Volunteers Go The Extra Mile During COVID-19 Pandemic
01 June 2020
Hundreds of volunteers have been going the extra mile to support Yorkshire Ambulance Service NHS Trust (YAS) during the COVID-19 pandemic.
To mark Volunteers’ Week (1-7 June 2020), we are turning the spotlight on our invaluable volunteers who have supported the Trust during a time when demand has reached unprecedented levels – we were at our busiest in March 2020 with demand increasing by around 40% for 999 calls and 124% for 111 calls.
Throughout the pandemic, our team of volunteer Community First Responders (CFRs) have been giving an average of 670 hours every day to support our response to 999 patients and over 100 Patient Transport Service (PTS) volunteers have carried out more than 11,000 non-emergency journeys, taking patients to essential healthcare appointments.
As the types of calls CFRs are able to attend has reduced due to coronavirus, YAS has provided additional training to enable 129 CFRs to carry out alternative roles within the organisation. An extra 100 volunteers have also received training in case they are needed.
Volunteer roles have included:
- cleaning ambulance stations
- transporting waste
- taking NHS 111 calls and PTS bookings
- working in our Emergency Operations Centre as call handlers and resource dispatchers
- working as Ambulance Care Assistants within PTS
- fitting passenger bulkheads in PTS vehicles to support social distancing and minimise the risk of infection.
Rod Barnes, Chief Executive for YAS, said: “We have been dealing with the coronavirus pandemic for almost four months now and I continue to see and hear about the great work that our staff and volunteers are doing to support our patients, and each other, in these extraordinary times.
“The response from our volunteers has been astonishing and I want to offer my heartfelt appreciation and gratitude on behalf of YAS for all they are doing to support the service and communities across Yorkshire; their willingness to help us in this national emergency has been really heart-warming. Not only have many of them continued to carry out their usual roles as CFRs and PTS volunteers, they have also stepped forward to support us in other areas of the organisation.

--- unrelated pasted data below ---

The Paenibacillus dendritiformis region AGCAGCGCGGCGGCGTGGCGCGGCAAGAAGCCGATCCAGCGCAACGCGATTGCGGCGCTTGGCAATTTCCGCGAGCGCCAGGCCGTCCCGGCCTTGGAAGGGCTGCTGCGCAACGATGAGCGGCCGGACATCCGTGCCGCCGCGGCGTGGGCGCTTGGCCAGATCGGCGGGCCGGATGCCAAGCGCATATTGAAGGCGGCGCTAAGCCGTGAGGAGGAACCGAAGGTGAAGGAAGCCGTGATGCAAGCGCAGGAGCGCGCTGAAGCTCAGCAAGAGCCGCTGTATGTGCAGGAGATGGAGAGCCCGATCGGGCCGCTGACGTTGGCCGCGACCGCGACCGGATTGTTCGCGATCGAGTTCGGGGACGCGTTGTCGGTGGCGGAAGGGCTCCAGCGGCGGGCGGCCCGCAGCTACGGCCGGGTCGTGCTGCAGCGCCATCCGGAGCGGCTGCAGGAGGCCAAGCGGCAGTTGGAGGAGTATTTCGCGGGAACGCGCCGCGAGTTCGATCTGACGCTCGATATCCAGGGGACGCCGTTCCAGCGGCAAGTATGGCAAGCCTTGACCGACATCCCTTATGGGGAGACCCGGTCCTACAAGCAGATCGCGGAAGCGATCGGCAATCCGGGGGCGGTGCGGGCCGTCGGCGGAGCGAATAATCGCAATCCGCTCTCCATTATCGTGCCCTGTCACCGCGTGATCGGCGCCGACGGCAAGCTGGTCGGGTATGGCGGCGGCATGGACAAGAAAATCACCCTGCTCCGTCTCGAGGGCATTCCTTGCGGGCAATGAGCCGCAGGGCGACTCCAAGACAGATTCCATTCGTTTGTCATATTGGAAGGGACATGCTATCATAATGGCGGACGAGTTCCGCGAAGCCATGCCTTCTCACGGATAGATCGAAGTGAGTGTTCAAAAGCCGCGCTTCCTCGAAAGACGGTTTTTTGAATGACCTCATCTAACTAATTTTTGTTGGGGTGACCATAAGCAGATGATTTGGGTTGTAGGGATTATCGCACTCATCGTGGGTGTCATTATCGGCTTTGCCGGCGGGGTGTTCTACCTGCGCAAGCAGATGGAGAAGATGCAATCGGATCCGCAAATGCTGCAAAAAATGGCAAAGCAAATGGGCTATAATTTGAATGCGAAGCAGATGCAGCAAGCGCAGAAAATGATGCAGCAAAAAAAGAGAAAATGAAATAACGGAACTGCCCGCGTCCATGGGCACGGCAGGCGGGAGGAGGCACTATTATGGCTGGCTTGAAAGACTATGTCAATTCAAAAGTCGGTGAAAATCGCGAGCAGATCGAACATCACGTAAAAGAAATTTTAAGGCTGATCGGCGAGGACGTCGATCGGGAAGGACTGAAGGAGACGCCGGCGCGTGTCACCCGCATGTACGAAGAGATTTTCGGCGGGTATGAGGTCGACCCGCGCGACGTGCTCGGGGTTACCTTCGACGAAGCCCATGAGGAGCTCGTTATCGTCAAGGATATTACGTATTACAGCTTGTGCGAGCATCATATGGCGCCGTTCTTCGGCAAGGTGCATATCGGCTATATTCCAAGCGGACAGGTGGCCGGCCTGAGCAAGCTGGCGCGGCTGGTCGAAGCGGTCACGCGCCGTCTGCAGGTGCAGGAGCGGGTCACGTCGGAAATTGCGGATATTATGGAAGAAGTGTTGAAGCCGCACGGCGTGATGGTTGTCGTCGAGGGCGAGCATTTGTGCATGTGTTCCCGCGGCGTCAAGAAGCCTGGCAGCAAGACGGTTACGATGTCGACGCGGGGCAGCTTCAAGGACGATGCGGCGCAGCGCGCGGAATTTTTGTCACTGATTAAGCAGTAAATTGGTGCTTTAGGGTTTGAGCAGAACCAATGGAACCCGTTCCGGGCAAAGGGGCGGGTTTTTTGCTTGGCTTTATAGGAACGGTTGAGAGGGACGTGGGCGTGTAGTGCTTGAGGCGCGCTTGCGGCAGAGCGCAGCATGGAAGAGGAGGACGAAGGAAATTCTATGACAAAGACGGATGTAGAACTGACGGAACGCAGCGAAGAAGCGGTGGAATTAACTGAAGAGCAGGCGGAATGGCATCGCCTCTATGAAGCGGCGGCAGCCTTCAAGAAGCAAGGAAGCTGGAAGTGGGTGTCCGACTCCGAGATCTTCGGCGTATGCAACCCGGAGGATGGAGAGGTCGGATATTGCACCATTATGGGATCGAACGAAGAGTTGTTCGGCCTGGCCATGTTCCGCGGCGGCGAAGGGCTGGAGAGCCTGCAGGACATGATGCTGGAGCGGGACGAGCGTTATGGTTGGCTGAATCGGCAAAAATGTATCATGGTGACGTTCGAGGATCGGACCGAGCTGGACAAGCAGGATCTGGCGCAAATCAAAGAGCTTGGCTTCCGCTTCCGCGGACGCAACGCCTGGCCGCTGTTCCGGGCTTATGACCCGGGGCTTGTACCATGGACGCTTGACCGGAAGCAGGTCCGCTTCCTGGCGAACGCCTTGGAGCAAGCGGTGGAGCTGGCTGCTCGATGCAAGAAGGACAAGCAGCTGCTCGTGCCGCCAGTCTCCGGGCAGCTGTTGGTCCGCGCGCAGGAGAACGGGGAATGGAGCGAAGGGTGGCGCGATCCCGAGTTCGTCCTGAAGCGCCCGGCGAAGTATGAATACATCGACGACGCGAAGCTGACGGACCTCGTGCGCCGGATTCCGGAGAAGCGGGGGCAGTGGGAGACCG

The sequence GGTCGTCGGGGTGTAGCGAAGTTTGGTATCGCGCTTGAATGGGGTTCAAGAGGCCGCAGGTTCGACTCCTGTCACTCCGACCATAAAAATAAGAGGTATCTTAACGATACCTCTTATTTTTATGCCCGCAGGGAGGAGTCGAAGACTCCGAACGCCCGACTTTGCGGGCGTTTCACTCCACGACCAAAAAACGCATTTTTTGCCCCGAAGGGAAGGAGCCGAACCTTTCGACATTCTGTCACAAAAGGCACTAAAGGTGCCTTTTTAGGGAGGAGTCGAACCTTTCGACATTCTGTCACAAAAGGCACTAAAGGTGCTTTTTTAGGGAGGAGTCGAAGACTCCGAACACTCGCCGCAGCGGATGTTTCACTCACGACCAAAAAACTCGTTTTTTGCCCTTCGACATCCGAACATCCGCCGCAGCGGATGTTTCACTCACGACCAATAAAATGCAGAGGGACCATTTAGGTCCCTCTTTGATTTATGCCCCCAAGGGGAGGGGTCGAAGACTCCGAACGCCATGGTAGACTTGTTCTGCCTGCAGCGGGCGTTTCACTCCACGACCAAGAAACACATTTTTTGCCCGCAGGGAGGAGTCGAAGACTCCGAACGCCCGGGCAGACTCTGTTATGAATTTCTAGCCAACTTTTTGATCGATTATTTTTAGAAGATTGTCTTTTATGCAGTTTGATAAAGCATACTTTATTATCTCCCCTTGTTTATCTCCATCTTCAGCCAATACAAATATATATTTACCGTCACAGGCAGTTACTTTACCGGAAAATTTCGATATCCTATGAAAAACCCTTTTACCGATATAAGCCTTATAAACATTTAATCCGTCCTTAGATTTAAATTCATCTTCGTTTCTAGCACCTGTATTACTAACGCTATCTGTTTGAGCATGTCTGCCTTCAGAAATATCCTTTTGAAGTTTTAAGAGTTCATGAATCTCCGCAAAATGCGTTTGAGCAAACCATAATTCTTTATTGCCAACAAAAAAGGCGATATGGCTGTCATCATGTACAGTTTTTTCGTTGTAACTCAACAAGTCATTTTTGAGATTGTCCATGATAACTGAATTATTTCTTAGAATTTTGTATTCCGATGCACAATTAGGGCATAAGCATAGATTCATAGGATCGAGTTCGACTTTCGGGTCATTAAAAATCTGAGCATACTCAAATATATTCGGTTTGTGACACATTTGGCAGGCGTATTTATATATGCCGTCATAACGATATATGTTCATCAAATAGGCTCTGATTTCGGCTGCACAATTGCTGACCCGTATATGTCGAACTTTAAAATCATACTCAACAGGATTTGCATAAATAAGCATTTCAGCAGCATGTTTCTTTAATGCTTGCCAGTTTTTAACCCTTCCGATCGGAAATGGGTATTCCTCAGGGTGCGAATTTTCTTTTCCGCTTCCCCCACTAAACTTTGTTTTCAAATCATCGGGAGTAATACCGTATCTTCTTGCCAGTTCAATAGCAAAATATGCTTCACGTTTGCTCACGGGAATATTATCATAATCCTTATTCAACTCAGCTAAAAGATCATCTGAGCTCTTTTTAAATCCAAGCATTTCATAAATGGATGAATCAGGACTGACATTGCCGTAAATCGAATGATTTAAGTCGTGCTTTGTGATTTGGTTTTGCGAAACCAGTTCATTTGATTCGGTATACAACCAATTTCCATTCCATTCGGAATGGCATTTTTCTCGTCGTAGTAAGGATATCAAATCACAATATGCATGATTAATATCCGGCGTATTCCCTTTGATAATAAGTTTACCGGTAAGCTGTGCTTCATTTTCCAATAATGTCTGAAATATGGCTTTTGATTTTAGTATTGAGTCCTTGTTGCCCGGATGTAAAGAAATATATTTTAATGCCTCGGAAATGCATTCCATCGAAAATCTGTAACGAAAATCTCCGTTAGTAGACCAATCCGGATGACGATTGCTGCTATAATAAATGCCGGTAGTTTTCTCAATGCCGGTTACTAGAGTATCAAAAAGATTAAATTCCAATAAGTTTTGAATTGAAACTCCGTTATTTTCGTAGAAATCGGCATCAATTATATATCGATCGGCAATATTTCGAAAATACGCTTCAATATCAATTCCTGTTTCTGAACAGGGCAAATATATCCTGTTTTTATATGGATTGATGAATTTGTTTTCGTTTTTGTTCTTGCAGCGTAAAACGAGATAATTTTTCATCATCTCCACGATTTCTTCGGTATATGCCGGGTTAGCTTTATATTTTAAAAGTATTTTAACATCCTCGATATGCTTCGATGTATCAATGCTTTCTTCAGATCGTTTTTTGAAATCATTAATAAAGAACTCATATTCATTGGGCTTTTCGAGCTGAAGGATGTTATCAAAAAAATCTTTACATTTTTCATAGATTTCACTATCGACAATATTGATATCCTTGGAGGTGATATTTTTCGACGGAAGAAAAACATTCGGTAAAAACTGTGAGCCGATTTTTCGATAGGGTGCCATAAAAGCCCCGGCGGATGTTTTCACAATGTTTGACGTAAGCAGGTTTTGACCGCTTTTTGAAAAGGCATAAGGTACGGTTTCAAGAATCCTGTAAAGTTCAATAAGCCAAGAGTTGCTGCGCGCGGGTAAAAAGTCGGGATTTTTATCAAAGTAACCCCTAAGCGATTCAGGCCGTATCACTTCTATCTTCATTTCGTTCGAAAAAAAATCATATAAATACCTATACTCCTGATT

“This has meant we have needed to organise training courses at short notice to ensure they have the necessary skills, but everyone has shown a professional, resilient and flexible approach to adapt to the necessary operational and clinical changes.
“Many of our volunteers fall into one or more of the risk categories and we have had to stand them down for their own protection, although I know they would love to be helping us at this time. We miss their contribution to the service and we look forward to welcoming them back as soon as it is safe to do so.
“Whilst there is now cautious optimism that the UK has passed the peak of the outbreak, we still face many challenges upon our service delivery and the continued commitment of our volunteers and the work they do is vital as we move forward.”
Here is a spotlight on some of our volunteers:
Donna Power is a CFR in Walton, West Yorkshire, and has been helping us in NHS 111 as a Service Advisor.
She said: “It is both an honour and a pleasure to be asked to support YAS during the coronavirus outbreak. Training was delivered promptly in response to the crisis, with everyone pulling together to serve the general public. We are truly one team.”
James Munden is a PTS Volunteer based at Leeds Ambulance Station. He said: “I’m thrilled to be useful to Yorkshire Ambulance Service at this difficult time and delighted to be able to continue helping the public throughout the coronavirus emergency. I think our patients are extremely grateful to us for the role that we play at a time that must be very stressful for them too – my patients are certainly as friendly as ever and are happy to wear face masks and use hand sanitiser for everyone’s safety. I enjoy volunteering and feel safe in doing so for as long as I’m needed; hopefully long after COVID-19 is no longer around.”
Valerie Andrew became a CFR in Dalton/Huddersfield, West Yorkshire, in January. During the COVID-19 pandemic she has been helping to clean our ambulance stations.